- Tom Bedard
- Early childhood education has been my life for over 30 years. I have taught all age groups from infants to 5-year-olds. I was a director for five years in the 1980s, but I returned to the classroom 22 years ago. My passion is watching the ways children explore and discover their world. In the classroom, everything starts with the reciprocal relationships between adults and children and between the children themselves. With that in mind, I plan and set up activities. But that is just the beginning. What actually happens is a flow that includes my efforts to invite, respond and support children's interface with those activities and with others in the room. Oh yeh, and along the way, the children change the activities to suit their own inventiveness and creativity. Now the processes become reciprocal with the children doing the inviting, responding and supporting. Young children are the best learners and teachers. I am truly fortunate to be a part of their journey.
Saturday, November 19, 2016
The life of a big box in the classroom...continued
Last week, I began a post that showed the life of a big box in the classroom. That life began with a fort made from four big boxes set up in the large muscle area of the classroom.
The four boxes were then moved to the sensory table where they were arranged so there was a box on each end and a box on each side.
After they were removed from the sensory table, one of the big boxes became an extra room in the housekeeping area.
A second big box became a cabinet for the light table to cut down on some of the fluorescent light radiating from the ceiling lights.
What happened to the other two big boxes? Using a utility knife and an old paper cutter, they were cut into bases and shapes for the children to make cardboard sculptures.
With over a hundred children making sculptures, the last two boxes were gone. In fact I had to find more cardboard. That was really not so difficult.
As it turned out, though, we were not done with gluing cardboard. I decided to follow the individual projects with a large group cardboard sculpture. I rounded up some more cardboard---again, not so hard. I laid out a provocation using a large piece of cardboard as the base. I glued a long, narrow box in the middle to give the invitation a third dimension.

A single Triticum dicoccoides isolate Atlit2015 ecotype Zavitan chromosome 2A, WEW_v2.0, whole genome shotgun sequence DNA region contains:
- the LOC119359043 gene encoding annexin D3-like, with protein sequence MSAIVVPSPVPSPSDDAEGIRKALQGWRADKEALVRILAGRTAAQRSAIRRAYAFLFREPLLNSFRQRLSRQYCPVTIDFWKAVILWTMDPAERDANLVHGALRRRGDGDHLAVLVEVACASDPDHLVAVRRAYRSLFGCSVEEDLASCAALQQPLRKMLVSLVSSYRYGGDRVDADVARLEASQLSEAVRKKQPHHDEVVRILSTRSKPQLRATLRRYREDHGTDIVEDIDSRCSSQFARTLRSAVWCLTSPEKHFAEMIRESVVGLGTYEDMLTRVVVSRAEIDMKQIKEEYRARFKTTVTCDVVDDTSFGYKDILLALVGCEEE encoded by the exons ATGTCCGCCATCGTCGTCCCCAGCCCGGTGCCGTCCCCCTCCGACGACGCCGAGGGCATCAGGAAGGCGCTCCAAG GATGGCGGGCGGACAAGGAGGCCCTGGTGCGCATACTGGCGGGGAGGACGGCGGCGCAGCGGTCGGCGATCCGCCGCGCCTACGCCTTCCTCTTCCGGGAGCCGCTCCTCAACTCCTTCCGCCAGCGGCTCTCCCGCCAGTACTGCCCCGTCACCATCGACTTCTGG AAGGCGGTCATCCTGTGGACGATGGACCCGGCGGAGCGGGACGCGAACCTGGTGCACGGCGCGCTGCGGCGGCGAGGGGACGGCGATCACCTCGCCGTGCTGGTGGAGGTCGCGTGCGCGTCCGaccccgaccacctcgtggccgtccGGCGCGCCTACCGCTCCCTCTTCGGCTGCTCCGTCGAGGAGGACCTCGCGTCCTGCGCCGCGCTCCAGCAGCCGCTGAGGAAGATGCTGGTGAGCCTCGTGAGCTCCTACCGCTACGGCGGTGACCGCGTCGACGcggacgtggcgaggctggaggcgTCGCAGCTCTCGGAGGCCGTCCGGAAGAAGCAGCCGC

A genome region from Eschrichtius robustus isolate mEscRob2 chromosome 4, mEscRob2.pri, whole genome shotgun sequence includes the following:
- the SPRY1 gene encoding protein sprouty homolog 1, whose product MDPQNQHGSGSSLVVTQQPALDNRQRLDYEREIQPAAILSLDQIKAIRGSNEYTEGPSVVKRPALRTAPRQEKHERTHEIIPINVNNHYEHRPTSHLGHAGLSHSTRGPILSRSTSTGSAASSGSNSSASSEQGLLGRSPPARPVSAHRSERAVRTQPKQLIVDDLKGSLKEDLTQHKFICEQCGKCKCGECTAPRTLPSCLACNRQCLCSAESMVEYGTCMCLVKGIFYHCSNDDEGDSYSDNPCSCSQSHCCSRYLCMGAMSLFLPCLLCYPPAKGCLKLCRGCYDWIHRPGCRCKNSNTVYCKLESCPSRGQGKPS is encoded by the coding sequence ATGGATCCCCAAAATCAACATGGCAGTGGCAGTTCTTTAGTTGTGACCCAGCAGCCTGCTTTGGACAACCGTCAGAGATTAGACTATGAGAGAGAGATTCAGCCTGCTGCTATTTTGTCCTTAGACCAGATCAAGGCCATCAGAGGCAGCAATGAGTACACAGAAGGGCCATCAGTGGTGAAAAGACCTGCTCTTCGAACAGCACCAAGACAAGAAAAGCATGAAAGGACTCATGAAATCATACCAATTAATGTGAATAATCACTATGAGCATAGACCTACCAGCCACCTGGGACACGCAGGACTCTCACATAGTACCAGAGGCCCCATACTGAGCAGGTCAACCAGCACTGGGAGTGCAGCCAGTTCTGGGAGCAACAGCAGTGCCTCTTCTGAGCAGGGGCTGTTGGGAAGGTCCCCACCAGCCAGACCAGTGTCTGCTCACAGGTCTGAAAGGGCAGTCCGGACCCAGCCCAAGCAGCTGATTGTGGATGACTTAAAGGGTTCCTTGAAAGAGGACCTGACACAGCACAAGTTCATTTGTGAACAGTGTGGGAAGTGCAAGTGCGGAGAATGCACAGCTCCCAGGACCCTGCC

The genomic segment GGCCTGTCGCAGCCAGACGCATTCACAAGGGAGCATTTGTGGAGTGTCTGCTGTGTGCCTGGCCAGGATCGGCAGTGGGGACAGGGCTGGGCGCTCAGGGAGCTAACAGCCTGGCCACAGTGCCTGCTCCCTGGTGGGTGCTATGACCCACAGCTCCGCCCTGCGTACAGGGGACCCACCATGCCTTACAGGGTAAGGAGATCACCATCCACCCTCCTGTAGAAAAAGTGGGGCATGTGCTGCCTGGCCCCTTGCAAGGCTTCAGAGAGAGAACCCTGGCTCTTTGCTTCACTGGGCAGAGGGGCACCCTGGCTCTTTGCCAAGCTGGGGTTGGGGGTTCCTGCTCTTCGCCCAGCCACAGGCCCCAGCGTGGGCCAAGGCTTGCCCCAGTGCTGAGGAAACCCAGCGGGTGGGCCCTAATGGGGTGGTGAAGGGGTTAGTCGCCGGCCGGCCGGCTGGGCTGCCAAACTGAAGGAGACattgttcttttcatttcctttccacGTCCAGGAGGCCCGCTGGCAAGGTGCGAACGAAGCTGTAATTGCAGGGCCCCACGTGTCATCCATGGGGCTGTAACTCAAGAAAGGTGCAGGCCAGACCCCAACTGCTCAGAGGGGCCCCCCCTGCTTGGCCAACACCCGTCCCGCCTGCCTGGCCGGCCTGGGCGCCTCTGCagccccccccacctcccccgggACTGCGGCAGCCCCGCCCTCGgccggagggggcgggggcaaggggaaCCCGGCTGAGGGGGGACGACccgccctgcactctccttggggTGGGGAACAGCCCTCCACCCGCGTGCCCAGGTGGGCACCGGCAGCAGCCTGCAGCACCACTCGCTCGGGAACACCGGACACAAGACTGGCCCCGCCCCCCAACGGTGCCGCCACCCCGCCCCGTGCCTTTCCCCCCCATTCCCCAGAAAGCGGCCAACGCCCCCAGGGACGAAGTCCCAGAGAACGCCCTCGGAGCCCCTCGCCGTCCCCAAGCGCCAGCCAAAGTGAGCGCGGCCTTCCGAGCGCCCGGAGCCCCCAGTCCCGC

This was a group project across eight different classes and over a hundred children. As you can imagine, it just kept growing from one class to the next.
It grew organically up and out. By the end, it was about 5 feet long, 2.5 feet wide and 2 feet high. Interestingly, we had to move it each day because we used this same table for snack. The top of the light table cabinet was were it resided when it wasn't on the table. Yet, another use for the big box!
That took a week, but we were not finished. Next we painted the sculpture. Before the children painted the sculpture, I spray painted the whole thing with black spray paint. I only offered two colors for painting the sculpture: lavender and pink.
As the week progressed, the sculpture was easily covered in paint. In fact, near the end of the week, the children were painting over the paint and adding design elements such as dots and stripes.
This was our masterpiece. I hung it in the hall for all to see. Underneath the sculpture, I displayed six pictures to show how it evolved. Parents and other staff in the building were duly impressed.
In a matter of three months, the cardboard boxes inspired a fort, a sensory apparatus, an extra room in the house area, a cabinet for the light table, and both an individual and a group cardboard sculpture. In other words, the boxes served as provocations in the large muscle area, at the sensory table, in the dramatic play area, with the manipulatives at the light table, and at the art table. Not bad for a material that costs nothing.
Did I say I loved cardboard boxes?
Posted by Tom Bedard at 11/19/2016